NCTA — The Internet & Television Association

Closing the Digital Divide Means More Than Just Getting Connected

Closing the Digital Divide Means More Than Just Getting Connected

digital literacy

A new report shows that convincing unconnected low-income families to become broadband subscribers requires much more than just offering discounted internet service. It also requires digital literacy training that encourages Americans to become life-long digital citizens. In fact, the Technology Policy Institute's report, "Reaching the Unconnected," cites Comcast's broadband adoption program, Internet Essentials, as a great example of a program that is providing this motivation by creating a seamless learning integration into the digital world for first-time internet subscribers. 

Internet Essentials, which has reached more than eight million low-income individuals, seniors, and people with disabilities since the start of the program in 2011, offers a $9.95 monthly service, subsidized computers for less than $150, and free digital literacy training online, in person, and in print to encourage broadband adoption. The report examines survey results of participants in the program, and reveals that many of IE's subscribers have specific goals when it comes to their online activities, as well as interest in receiving training that will further empower them as internet users.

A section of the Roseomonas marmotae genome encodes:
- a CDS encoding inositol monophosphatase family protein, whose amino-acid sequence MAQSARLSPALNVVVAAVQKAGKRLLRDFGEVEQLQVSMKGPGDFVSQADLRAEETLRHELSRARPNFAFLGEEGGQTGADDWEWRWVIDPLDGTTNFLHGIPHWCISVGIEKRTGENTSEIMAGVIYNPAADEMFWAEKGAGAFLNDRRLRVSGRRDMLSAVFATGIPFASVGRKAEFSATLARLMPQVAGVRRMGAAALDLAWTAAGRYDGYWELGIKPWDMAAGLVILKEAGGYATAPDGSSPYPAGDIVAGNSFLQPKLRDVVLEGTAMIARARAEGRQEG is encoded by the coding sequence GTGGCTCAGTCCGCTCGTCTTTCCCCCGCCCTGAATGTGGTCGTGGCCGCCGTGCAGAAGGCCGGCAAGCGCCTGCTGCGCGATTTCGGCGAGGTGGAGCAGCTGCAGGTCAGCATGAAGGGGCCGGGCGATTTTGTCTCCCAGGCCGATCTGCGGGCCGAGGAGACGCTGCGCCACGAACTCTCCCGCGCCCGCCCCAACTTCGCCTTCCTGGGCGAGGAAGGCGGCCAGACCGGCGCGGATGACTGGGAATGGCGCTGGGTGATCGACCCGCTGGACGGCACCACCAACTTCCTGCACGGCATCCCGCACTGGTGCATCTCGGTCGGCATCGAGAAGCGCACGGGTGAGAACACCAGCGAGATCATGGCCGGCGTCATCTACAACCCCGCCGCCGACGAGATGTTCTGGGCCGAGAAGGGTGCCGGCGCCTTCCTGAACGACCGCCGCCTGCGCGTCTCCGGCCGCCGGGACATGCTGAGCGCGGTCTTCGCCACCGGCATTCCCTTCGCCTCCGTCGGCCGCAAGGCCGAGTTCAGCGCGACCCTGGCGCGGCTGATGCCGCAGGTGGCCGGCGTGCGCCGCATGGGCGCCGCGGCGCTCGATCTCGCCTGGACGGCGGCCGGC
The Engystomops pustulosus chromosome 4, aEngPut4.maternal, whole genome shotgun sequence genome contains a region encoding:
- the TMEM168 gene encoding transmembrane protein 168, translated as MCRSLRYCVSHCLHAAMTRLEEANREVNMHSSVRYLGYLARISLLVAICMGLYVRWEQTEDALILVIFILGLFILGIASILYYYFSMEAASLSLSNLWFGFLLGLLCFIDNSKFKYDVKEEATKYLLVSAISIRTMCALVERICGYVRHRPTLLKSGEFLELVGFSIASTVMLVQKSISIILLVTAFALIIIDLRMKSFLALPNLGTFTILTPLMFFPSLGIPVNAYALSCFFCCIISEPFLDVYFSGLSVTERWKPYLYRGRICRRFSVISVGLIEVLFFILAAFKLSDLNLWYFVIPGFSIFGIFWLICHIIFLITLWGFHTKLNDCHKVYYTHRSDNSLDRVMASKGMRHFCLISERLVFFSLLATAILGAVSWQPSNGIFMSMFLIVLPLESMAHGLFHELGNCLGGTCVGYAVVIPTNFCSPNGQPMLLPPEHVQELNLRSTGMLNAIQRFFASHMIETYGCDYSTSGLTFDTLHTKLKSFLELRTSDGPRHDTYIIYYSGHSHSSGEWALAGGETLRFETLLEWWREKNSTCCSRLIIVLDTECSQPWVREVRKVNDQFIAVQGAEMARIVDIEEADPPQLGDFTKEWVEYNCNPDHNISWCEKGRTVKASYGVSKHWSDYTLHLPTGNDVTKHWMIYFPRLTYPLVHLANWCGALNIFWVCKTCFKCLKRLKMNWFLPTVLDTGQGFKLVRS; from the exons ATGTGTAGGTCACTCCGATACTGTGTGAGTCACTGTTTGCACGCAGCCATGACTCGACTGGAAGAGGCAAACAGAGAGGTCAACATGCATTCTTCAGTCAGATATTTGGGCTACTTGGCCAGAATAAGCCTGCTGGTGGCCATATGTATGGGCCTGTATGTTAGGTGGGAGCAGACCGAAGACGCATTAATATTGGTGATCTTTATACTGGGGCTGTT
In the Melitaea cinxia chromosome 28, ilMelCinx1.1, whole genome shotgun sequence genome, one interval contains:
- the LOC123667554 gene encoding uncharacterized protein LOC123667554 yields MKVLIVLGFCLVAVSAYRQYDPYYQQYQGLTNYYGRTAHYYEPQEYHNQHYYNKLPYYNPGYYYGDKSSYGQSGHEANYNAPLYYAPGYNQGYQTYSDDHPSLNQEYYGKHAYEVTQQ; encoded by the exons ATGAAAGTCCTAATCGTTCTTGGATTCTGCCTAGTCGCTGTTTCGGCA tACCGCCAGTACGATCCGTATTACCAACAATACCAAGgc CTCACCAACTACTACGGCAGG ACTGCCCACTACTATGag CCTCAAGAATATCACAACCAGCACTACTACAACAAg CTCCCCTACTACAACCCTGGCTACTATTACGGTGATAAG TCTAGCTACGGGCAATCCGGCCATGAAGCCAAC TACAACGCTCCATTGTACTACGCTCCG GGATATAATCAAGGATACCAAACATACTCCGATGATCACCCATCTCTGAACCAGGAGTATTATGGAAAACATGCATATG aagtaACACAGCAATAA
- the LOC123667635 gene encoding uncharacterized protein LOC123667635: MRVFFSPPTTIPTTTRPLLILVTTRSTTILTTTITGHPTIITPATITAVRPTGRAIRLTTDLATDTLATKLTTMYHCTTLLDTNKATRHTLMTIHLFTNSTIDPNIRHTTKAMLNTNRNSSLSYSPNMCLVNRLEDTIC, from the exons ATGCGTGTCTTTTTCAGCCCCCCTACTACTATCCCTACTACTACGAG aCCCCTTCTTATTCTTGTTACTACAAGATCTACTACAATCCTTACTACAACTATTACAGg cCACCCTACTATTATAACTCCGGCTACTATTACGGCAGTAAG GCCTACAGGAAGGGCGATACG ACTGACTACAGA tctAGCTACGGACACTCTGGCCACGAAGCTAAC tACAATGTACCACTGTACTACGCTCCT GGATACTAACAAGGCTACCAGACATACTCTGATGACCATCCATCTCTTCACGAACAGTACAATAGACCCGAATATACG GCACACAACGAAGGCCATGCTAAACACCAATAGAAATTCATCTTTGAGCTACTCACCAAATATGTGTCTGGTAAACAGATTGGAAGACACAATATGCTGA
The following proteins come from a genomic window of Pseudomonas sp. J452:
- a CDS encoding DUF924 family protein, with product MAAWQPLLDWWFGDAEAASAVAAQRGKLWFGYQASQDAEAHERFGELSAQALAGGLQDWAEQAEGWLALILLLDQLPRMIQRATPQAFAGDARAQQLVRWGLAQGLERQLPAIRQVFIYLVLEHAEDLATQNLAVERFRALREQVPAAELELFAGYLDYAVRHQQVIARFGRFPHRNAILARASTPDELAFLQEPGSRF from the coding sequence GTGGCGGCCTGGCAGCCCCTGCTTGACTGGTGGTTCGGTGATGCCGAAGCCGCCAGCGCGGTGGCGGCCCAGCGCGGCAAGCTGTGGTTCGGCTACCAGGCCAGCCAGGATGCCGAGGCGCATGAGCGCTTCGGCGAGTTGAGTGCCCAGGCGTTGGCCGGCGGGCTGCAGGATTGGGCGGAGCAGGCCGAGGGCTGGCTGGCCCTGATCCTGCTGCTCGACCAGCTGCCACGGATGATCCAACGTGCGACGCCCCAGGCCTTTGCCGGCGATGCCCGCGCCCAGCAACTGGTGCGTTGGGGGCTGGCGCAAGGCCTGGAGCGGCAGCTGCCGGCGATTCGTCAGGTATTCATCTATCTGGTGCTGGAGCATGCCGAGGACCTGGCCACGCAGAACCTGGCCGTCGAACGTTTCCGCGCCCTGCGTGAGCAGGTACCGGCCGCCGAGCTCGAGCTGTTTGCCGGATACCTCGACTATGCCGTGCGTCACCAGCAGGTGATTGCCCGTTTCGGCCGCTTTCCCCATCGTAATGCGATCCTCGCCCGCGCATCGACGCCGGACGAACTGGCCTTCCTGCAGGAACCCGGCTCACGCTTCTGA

Many of the respondents reported high percentages of benefits that the program has given their children and families in the following areas:

  • 92% said their children at least occasionally use the internet to get online
  • 79% said the internet helps parents be more responsive to the goings on in their child's school
  • 71% said someone in the home uses the internet for schoolwork
  • 53% said the internet helps them better manage their family's schedule and activities

IE participants also expressed interest in receiving additional training that would help them navigate other areas of their lives, such as learning about internet safety and helping them to obtain job skills:

  • 66% said they are interested in learning how to protect their privacy and security online
  • 52% reported interest in online training to improve workforce skills
     

The good news is that programs like Internet Essentials are clearly making a difference in people's lives, and going the extra mile to ensure that new subscribers receive the assistance they need to maximize their internet experience. No matter what a person's motivation may be to get online, broadband adoption programs are steadily eliminating the barriers that stand in the way of the last percentage of people without home internet service, or the skills necessary to succeed in the digital era. 

​​​​​